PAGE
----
BA: I’ve seen that recently; Larry Eigner sent it to me.

GS: A tiny booklet, sort of. They put out 10 or 12 issues. And in that magazine there were poems by Creeley and Max Finstein. I had never seen Creeley’s work till I saw The Naked Ear. It’s the first time I ever saw his work. And I was absolutely taken with it. And with Max’s work as well. So I wrote to Creeley and asked him if he had any work. And at the time I don’t think he had anything, but he said a friend of mine, Max Finstein, has some work and besides he’s coming to New York. So Max came to New York and started to live with Joel; he had no place to live. He lived with Joel in the Brox. Then one night there was a reading given at a loft that was inhabited at the time by Jorge Ficke, a painter who now lives in New Mexico, and John Chamberlain, the sculptor. They lived in a loft across the street from Grace Church on Broadway. And there was a reading being given by Jonathan, Joel, no, Joel and Max were going to read. I had, as I said, met Joel briefly in the Cedar and never met Max, but was interested in his work, from The Naked Ear. And Jonathan was going to give a talk and a slide show. I don’t know if you’ve ever seen one of Jonathan’s slide shows?

BA: No, I’ve missed that opportunity.

GS: Oh, they’re just terrific. They’re just terrific. Jonathan shows slides of poets, you see. And places, and talks about them. Home movies, you know. A unique and civilized man, a gentleman. Anyway, I went to the reading, and at the reading met Joel again and Max and Fielding. And, of course, Jonathan. I had never met any of them except Joel. And then we all repaired to the Cedar. And Fielding had at that time already met Cubby. How that had occurred I don’t know; I think Cubby at that time had separated from his first wife and was living in the Village and had met Fielding somehow. So he introduced me to Fee and then Fielding knew I was putting the magazine out and became very interested in the magazine. He sent me an early draft of “Captain America” which we argued about. His was a really constant enthusiasm; Fielding was a terrifically enthusiastic guy, a remarkably energetic man. I can’t really overemphasize Fielding’s energies in that area, apropos Neon and Yugen. Okay, at that time LeRoi sent me some poems for Neon.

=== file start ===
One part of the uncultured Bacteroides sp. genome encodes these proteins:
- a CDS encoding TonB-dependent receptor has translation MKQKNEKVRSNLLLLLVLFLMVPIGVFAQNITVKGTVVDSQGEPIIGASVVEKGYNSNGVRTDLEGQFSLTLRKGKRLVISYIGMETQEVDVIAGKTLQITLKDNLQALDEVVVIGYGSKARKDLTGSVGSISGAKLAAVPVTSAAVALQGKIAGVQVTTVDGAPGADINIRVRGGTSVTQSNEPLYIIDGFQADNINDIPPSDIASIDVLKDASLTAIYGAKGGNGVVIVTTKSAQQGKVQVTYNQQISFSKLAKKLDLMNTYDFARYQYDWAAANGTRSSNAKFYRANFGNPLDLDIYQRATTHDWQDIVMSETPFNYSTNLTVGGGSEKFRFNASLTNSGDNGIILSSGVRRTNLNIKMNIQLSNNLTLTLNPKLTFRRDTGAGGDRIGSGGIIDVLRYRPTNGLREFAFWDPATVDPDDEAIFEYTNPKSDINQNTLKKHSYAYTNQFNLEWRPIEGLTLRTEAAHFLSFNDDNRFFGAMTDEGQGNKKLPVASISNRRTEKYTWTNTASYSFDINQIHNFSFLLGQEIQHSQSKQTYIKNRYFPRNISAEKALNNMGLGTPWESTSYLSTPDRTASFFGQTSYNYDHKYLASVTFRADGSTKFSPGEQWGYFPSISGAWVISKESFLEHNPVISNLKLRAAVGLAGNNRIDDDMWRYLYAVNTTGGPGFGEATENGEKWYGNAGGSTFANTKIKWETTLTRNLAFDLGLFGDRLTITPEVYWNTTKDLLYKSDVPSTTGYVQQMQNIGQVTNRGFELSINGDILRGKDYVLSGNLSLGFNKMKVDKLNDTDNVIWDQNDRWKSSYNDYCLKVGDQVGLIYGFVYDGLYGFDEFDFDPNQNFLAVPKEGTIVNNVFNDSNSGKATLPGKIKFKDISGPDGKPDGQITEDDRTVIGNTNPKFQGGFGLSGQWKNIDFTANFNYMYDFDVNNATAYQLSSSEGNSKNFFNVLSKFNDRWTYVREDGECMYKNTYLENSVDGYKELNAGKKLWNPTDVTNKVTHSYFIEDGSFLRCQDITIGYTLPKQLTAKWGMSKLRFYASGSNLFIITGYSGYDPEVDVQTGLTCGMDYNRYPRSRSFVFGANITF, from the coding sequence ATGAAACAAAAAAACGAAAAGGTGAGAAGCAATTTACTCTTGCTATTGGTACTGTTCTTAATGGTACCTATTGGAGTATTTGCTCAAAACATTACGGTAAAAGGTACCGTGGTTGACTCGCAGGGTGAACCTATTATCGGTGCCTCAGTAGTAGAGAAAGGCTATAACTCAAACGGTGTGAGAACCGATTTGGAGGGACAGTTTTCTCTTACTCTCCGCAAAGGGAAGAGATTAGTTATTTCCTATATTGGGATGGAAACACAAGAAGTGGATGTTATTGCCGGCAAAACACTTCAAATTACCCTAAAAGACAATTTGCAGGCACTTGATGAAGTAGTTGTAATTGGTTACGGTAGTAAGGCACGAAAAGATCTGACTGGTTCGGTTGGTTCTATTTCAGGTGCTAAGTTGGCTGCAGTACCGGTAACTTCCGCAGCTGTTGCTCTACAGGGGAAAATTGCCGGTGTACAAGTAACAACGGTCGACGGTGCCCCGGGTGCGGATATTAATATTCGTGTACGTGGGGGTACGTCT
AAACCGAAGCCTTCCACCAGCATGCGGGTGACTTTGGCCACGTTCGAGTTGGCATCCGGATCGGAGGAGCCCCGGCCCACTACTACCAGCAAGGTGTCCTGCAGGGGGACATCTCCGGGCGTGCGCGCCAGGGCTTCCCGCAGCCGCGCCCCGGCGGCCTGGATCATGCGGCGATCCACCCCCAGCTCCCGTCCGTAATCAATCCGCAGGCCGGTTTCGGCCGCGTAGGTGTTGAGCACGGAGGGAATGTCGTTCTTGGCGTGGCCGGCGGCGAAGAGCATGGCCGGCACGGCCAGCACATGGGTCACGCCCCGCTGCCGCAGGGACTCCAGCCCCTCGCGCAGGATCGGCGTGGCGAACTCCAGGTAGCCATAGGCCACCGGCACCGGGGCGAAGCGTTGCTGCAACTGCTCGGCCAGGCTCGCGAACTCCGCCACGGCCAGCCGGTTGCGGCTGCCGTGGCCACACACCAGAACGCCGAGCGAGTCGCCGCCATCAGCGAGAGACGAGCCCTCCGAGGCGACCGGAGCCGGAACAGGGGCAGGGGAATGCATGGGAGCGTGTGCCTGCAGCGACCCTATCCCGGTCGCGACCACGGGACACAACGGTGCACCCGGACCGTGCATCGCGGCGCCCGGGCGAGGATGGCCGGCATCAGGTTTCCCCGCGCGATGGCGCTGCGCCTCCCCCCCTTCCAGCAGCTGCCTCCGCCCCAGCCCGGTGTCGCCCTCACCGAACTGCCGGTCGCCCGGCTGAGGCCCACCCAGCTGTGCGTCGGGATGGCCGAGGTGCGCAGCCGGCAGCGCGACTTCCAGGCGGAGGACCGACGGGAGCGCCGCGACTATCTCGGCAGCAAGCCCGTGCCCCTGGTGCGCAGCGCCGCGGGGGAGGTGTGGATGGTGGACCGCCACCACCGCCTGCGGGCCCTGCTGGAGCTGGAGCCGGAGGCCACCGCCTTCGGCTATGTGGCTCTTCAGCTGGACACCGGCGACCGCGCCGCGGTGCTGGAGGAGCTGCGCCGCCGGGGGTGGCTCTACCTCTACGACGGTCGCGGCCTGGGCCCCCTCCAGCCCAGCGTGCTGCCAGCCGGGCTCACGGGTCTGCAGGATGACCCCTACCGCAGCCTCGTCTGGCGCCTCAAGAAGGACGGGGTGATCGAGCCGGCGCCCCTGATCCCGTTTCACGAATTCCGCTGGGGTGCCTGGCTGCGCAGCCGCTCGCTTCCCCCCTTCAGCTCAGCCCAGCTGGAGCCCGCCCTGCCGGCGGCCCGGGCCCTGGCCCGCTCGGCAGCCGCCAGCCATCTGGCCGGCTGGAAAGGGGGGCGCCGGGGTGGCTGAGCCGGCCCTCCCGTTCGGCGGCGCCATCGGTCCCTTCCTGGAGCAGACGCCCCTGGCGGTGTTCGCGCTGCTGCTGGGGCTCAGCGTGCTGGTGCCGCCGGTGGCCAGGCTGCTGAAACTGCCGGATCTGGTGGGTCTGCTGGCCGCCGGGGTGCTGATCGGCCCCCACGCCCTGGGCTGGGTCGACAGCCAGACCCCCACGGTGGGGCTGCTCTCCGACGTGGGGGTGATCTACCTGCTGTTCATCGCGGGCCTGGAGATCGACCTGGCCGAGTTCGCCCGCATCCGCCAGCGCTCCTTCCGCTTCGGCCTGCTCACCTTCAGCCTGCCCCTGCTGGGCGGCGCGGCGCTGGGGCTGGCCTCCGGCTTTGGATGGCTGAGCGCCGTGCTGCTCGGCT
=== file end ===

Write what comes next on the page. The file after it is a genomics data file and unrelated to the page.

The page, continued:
BA: On the advice of whom? I wonder where he would connect from.

GS: I think he came out of the blue. I think he had probably found the name of Neon either in James Boyer May’s old directory, Trace, or he had picked it up in the 8th Street or the Gotham, which were carrying the first and second issues. Anyway, he sent me poems and I didn’t publish the poems because I had no idea when the next issue was coming out. I held them, but nothing came of it. It was an unbelievable struggle to find the money to publish these magazines. Then one evening I went to an opening at the Martha Jackson Gallery and Roi was there with his wife Hettie. And we met. And of course repaired to the Cedar from the gallery and in the Cedar... It was one of those incredible situations — you just bumped into people. Dear Paul Blackburn, Dan Rice, a kind of constant interaction. It was all fermenting. The Black Mountain Review had folded, Origin had folded, Neon was fumbling along, and Roi had just begun Yugen. I think he had just put out Yugen 1. Roi at the time was a Villager. The curious thing was that nobody at that time seemed to live in Manhattan. You know, everybody lived in these oddball places: I lived in Brooklyn, so did Cubby, Joel was in the Bronx. And others were to hell and gone, or in transit. Nobody lived in Manhattan except Roi; Roi lived in the Village. And Roi had met, I think, Jack Micheline, and some other Village writers at the time. Then he met Allen Ginsberg and guys like that. Kerouac, Corso. So in Yugen he had Phil Whalen and Ginsberg and early stuff of Ray Bremser. Yugen was more or less oriented toward the whole beat thing. Neon had become oriented toward the whole defunct Black Mountain thing.

BA: Towards the end it gets that way.

GS: Right.

BA: The supplement is certainly . .

GS: The supplement, and #4 and #5 — the last was never published, though I did an Obit.

BA: But it rather varied before that.